Foot pain affects over 80% of seniors.  Pain with our feet can be the first sign of more serious medical conditions such as arthritis, diabetes, and nerve and circulatory disorders.  These more serious conditions need to be properly evaluated by a physician and treated medically.  But, a study in 2005 found that a lot of older adults suffered from pressure caused by shoes that don’t fit properly.  Poorly fitting shoes can put pressure on bony prominences, corns and calluses that can cause foot pain and reduce activity levels.  This study showed that most people wear shoes that are too narrow for their feet.  Women also tend to wear shoes that are too short.  Did you know that people over the age of 40 can gain half a shoe size every 10 years?  Over time tissues weaken, muscle mass declines, ligaments become less resilient and our bodies lose that natural spring and bounce.  The result- our feet widen, the arch lowers and the foot becomes a little longer.  So the next time you buy shoes make sure you get properly measured.  You may find out you are wearing the wrong size and have to start looking for wider widths.  A good pair of shoes may relieve some of your foot pain and allow you to increase your level of fitness.

These are a few helpful hints when buying shoes:

  • Try shoes on later in the day, feet may swell as the day wears on
  • Some of us have one foot longer than the other, so fit the longest foot
  • Make sure you have enough depth in the front of the shoe to wiggle your toes
  • You need at least 1/2 inch at the end of your longest toe in the length of the shoe when standing up
  • Make sure the ball of your foot fits comfortably in the widest part of the shoe
  • Consider a lace up shoe, they conform better to the size of your foot
  • For better support look for a shoe with arch support, a firm heel counter and stiff midsole
Carrie Whitted, MPT
Foot and Ankle Specialist

Ankle Sprains and Fractures

Ankle sprains are one of the most common musculoskeletal injuries. Sprains are injuries to the ligaments of the ankle, causing them to partially or completely tear as a result of sudden stretching. They can occur on either or both of the inner and outer portions of the ankle joint. Ankle sprains more commonly happen when there is a pre-existing muscle weakness in the ankle area or a history of previous ankle injuries. The typical injury occurs when the ankle is suddenly “twisted” in a sports activity or by stepping off an uneven surface. The pain is initially severe and can be associated with a “popping” sensation. Immediate swelling over the area of injury often occurs as the injured blood vessels leak fluid into the local tissue. Examination of the area may cause severe pain when the ankle is moved. The degree of pain may not necessarily indicate the degree of damage to the ligament(s). Ligament injuries are often graded from I to III, ranging from partial to complete tears. Partial tears retain some ankle stability, whereas complete tears lose stability because the strapping ligaments no longer brace the ankle joint. After an examination, significant ankle sprains are commonly evaluated with an x-ray test. X-rays can determine whether there is an accompanying break (fracture) of the bone.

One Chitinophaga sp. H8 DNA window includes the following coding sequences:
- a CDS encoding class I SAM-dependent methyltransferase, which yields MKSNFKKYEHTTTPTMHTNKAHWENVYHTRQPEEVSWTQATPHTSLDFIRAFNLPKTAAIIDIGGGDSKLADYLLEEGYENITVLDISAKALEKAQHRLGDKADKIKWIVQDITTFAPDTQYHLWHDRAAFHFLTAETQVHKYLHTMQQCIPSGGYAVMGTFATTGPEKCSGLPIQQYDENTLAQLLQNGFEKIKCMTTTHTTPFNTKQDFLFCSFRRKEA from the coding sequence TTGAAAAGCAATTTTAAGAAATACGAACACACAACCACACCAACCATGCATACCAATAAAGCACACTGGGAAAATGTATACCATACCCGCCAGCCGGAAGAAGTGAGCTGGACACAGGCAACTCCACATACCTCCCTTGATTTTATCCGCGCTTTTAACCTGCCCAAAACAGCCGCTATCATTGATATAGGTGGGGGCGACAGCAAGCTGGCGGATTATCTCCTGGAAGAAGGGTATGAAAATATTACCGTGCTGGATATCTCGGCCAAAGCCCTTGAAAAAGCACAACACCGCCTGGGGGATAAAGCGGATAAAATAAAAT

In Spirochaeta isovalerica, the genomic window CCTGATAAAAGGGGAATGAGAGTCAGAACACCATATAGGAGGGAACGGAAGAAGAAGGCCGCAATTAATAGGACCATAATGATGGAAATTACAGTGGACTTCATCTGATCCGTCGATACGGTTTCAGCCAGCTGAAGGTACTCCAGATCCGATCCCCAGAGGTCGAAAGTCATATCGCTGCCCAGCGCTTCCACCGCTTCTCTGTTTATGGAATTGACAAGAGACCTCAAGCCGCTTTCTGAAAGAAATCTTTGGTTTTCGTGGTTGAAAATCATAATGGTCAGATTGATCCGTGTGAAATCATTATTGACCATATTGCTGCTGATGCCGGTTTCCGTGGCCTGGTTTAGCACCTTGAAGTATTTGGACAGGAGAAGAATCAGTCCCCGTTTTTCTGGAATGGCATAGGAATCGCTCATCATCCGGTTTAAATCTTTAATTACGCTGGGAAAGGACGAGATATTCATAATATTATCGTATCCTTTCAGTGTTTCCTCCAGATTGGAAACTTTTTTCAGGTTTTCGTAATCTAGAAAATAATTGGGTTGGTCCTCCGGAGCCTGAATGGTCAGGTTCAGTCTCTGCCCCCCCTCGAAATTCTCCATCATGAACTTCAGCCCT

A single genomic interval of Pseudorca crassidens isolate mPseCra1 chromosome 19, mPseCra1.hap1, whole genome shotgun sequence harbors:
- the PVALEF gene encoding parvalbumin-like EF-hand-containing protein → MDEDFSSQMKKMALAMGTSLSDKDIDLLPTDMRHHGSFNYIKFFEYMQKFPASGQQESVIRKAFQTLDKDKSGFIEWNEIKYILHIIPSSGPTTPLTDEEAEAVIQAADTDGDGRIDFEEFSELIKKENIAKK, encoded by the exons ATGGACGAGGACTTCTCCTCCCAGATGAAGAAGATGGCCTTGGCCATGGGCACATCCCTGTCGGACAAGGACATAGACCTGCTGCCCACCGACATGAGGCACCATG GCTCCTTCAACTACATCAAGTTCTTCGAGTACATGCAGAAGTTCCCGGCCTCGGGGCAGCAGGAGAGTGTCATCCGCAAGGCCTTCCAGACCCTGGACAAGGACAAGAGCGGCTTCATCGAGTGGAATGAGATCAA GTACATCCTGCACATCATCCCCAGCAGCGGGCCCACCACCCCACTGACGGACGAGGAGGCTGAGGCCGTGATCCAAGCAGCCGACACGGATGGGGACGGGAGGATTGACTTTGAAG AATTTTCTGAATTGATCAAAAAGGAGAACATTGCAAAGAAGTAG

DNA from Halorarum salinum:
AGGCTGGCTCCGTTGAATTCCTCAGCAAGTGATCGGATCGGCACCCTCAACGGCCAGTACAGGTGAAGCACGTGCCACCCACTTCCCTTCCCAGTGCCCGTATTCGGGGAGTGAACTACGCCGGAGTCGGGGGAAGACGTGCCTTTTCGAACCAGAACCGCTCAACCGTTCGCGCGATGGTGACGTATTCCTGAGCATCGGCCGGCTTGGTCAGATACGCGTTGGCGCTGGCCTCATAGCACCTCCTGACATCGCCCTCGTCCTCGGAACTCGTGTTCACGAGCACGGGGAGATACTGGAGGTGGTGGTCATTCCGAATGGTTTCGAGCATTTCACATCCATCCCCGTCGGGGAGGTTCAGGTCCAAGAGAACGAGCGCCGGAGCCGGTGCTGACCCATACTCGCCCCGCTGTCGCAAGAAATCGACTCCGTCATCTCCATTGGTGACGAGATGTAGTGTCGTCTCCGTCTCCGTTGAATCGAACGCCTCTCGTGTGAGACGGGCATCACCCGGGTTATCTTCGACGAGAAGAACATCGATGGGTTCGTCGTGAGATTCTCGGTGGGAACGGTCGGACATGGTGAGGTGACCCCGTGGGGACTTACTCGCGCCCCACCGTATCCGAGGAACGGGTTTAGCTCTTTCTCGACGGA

Acute ankle sprains are initially treated with ice, rest, and limiting the amount of walking and weight-bearing on the injured ankle. The leg can be elevated to reduce swelling, and crutches are often recommended to avoid further trauma to the injured ligaments. Anti-inflammatory medications can be given to reduce local inflammation. Ice packs help decrease further swelling of the area and can reduce pain. Patients with severe injuries are placed in immobilization casts. Surgical repair of grade III injuries is considered, especially for those patients contemplating future athletic participation. Physical therapy programs are part of the rehabilitation process, incorporating strengthening exercises of the lower leg muscles. Fractures are repaired with casting to immobilize the bone for healing. Depending on the severity, fractures can require orthopedic casting, surgical procedures including pinning, and open repair of the fractured bone.

Alan Crothers, PT, SCS
Board Certified Sports Clinical Specialist
Downtown Site Manager